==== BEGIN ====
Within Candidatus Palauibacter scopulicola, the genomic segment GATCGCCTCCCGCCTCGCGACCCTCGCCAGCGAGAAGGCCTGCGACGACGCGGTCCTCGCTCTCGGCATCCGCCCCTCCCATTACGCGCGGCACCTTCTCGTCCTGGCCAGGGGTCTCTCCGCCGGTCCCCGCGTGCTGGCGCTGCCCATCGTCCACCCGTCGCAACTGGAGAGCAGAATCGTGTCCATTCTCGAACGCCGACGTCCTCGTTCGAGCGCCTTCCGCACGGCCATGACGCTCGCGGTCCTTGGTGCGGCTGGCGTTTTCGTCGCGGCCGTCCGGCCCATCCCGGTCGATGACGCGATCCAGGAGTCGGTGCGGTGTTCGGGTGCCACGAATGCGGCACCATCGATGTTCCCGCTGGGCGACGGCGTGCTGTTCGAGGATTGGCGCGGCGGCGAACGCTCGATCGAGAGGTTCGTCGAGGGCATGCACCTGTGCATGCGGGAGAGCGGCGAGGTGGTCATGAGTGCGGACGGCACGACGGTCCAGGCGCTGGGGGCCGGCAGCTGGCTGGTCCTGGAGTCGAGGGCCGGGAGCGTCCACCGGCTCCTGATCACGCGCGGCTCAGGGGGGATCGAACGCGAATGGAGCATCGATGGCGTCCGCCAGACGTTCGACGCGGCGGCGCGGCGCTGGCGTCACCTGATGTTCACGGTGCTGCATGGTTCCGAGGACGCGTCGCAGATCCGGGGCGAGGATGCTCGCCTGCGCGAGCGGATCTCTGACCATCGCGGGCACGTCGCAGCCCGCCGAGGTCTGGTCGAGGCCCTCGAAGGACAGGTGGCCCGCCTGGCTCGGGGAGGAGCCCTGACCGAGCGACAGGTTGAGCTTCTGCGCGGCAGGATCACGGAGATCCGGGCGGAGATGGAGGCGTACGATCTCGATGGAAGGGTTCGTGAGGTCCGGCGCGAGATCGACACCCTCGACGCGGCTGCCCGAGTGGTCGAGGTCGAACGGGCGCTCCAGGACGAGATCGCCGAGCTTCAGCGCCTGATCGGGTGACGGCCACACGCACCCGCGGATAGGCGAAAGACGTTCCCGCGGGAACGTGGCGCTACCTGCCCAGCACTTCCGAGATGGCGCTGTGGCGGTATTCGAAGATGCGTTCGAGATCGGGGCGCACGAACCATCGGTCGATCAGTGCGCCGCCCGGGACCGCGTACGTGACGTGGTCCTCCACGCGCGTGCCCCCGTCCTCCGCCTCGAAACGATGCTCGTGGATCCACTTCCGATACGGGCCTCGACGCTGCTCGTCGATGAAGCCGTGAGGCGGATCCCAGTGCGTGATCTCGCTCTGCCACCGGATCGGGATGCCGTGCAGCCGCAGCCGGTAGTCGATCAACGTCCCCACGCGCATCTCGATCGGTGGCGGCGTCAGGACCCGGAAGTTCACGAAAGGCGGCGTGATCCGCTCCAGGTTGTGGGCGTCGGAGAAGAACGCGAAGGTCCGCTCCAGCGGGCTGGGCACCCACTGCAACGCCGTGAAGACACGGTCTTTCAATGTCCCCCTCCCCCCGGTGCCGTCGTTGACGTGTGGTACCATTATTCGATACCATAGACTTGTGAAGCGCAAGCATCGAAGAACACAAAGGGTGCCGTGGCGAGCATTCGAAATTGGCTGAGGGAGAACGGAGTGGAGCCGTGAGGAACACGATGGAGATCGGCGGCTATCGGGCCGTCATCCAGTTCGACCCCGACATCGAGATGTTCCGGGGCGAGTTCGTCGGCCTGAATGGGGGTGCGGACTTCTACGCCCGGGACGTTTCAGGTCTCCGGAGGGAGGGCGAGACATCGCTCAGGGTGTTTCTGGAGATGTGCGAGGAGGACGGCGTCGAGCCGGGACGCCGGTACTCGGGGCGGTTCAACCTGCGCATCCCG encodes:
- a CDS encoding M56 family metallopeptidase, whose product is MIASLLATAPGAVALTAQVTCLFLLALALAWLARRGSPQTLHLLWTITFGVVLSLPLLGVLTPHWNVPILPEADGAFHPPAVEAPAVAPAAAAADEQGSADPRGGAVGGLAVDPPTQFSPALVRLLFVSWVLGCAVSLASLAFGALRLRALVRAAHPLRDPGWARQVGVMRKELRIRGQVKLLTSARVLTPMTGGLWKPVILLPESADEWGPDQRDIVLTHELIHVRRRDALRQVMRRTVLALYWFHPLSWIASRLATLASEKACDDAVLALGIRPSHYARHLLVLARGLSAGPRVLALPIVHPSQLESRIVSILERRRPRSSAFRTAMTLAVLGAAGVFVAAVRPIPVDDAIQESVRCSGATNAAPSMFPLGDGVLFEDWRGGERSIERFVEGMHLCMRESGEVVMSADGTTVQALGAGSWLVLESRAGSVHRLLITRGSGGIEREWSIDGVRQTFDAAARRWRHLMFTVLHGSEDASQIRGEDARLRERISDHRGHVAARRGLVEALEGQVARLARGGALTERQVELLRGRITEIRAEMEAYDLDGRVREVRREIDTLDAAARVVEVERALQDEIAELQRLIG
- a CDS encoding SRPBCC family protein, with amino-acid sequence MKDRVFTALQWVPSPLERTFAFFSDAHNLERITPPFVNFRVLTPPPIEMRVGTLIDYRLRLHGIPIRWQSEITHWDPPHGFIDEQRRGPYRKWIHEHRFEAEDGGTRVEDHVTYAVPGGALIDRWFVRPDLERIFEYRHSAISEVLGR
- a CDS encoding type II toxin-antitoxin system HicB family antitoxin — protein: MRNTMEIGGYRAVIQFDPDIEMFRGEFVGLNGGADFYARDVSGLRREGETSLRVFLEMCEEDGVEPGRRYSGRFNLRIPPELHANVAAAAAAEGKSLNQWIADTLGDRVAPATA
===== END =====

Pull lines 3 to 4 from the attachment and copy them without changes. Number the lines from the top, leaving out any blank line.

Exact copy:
- a CDS encoding SRPBCC family protein, with amino-acid sequence MKDRVFTALQWVPSPLERTFAFFSDAHNLERITPPFVNFRVLTPPPIEMRVGTLIDYRLRLHGIPIRWQSEITHWDPPHGFIDEQRRGPYRKWIHEHRFEAEDGGTRVEDHVTYAVPGGALIDRWFVRPDLERIFEYRHSAISEVLGR
- a CDS encoding type II toxin-antitoxin system HicB family antitoxin — protein: MRNTMEIGGYRAVIQFDPDIEMFRGEFVGLNGGADFYARDVSGLRREGETSLRVFLEMCEEDGVEPGRRYSGRFNLRIPPELHANVAAAAAAEGKSLNQWIADTLGDRVAPATA